Friday, 10 July 2009

Handmade Swan Quill Waggler. Step 2

The first coat of paint is for sealing the body of the float and for hardening the imperfect surfaces in readiness for sanding. I found that a coat of really stretched out paint was best, it being very thin and drying off to the touch in an hour or so
, and hard enough to sand smooth after a day, thicker coats sufficient for covering the float in one go would take upwards of a week to dry hard and would turn out to be quite unattractive in any case...

Enamel green from a bootsale

first coat of green

All the imperfections, dust and fluffy stuff are raised by the paint

Set out to dry hard

The whole batch of ten - doing one at once is not really efficient! A light sanding and a second coat of paint is of course required before moving along to the next step

White houshold paint, white spirit and a cheap IKEA glass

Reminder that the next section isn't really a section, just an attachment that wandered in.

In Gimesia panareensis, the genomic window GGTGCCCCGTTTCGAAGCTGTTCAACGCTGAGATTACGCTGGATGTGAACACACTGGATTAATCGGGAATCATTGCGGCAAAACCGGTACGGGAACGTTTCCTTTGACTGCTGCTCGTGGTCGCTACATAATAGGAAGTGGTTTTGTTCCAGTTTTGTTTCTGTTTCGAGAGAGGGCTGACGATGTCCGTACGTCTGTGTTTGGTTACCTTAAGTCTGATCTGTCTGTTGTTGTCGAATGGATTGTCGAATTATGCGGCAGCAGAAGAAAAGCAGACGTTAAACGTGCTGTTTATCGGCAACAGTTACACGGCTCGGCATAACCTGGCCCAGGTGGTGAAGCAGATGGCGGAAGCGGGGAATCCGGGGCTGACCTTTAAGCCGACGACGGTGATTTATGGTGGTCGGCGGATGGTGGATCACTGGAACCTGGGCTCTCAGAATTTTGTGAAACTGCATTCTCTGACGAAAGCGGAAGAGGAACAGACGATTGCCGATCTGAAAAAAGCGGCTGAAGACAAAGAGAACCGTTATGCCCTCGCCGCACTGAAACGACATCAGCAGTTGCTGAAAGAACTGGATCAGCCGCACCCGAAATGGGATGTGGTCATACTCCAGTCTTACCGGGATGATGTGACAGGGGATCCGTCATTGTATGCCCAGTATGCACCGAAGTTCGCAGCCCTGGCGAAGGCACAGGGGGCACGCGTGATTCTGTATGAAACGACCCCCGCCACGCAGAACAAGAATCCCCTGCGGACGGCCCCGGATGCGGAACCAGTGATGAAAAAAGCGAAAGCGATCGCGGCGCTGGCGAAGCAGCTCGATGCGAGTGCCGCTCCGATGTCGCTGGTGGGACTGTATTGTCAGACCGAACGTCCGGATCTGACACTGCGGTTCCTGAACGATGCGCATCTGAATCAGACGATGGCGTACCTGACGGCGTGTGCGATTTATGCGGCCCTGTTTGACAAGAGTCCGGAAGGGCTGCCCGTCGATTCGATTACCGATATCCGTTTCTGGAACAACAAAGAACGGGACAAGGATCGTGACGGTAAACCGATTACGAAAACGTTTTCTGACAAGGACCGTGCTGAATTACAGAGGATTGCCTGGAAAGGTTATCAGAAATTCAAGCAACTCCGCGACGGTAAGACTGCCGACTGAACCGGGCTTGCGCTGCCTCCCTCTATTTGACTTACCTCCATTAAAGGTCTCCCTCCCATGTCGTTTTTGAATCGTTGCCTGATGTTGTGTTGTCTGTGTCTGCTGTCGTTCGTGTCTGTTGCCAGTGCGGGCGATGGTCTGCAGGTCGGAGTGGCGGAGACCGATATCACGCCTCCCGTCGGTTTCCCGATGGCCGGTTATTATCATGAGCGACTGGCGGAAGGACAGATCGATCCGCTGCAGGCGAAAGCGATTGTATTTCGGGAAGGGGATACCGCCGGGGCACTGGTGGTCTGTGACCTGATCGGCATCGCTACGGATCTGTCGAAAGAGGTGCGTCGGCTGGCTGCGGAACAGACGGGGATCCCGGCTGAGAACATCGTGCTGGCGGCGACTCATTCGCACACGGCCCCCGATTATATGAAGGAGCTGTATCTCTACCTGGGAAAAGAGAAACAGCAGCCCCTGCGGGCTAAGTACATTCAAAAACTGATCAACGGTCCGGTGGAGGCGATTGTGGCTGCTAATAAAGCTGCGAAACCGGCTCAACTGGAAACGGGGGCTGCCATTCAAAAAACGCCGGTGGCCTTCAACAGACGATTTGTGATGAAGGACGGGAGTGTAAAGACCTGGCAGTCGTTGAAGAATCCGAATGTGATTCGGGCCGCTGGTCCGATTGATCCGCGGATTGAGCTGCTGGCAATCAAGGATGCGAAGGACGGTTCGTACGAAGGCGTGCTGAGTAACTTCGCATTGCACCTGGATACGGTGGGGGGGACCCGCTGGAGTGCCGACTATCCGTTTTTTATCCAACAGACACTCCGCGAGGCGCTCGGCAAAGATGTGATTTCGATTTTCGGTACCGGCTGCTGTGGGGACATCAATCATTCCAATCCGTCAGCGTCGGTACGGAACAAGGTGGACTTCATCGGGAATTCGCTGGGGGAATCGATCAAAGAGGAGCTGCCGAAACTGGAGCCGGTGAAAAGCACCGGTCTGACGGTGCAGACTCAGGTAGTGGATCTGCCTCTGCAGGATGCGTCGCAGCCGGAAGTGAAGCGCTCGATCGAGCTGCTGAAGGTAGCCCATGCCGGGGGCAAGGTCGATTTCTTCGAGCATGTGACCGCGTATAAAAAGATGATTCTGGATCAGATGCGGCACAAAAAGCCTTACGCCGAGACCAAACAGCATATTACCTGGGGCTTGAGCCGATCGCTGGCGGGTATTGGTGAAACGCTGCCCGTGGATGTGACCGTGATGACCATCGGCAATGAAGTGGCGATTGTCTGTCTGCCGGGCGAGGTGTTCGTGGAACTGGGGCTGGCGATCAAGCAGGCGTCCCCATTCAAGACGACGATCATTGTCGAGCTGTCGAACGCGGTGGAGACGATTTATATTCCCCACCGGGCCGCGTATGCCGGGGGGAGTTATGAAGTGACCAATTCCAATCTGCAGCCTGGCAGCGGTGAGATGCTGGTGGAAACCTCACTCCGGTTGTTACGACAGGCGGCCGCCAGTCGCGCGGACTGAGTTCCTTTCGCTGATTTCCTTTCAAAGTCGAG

Thinning the white paint with spirit till it runs smoothly

Paint dip ready

Dipping the float tip

The thin paint flows well...


A cocktail stick is inserted in the thin end of the body where the stem is solid for hanging the floats off the window sill - the small hole fills with paint easily on the second coat and these floats are made for losing, not works of art! I was hanging them out in the backyard from lengths of line, but the breeze today would have made a mess of them

Hung up to dry...

The work complete

Next, the final coats and the float finishing

1 comment:

  1. Hard as nailsx2coats Really seals well. Have tried all sorts. Wonderful finish. Tight linesq